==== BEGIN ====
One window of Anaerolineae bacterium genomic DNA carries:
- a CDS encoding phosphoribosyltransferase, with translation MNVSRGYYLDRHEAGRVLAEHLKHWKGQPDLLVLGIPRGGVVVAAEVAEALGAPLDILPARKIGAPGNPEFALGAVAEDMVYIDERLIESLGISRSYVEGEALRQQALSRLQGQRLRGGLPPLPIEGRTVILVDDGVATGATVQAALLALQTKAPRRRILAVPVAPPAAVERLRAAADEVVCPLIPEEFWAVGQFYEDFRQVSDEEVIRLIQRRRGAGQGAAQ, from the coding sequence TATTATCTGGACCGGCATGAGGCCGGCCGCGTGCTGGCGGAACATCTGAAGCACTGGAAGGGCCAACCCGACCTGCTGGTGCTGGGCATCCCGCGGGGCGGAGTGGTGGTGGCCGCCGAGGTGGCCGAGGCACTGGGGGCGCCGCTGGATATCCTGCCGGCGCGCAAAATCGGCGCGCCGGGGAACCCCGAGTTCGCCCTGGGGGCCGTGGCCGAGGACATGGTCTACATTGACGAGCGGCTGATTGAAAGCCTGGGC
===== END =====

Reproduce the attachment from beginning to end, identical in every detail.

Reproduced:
One window of Anaerolineae bacterium genomic DNA carries:
- a CDS encoding phosphoribosyltransferase, with translation MNVSRGYYLDRHEAGRVLAEHLKHWKGQPDLLVLGIPRGGVVVAAEVAEALGAPLDILPARKIGAPGNPEFALGAVAEDMVYIDERLIESLGISRSYVEGEALRQQALSRLQGQRLRGGLPPLPIEGRTVILVDDGVATGATVQAALLALQTKAPRRRILAVPVAPPAAVERLRAAADEVVCPLIPEEFWAVGQFYEDFRQVSDEEVIRLIQRRRGAGQGAAQ, from the coding sequence TATTATCTGGACCGGCATGAGGCCGGCCGCGTGCTGGCGGAACATCTGAAGCACTGGAAGGGCCAACCCGACCTGCTGGTGCTGGGCATCCCGCGGGGCGGAGTGGTGGTGGCCGCCGAGGTGGCCGAGGCACTGGGGGCGCCGCTGGATATCCTGCCGGCGCGCAAAATCGGCGCGCCGGGGAACCCCGAGTTCGCCCTGGGGGCCGTGGCCGAGGACATGGTCTACATTGACGAGCGGCTGATTGAAAGCCTGGGC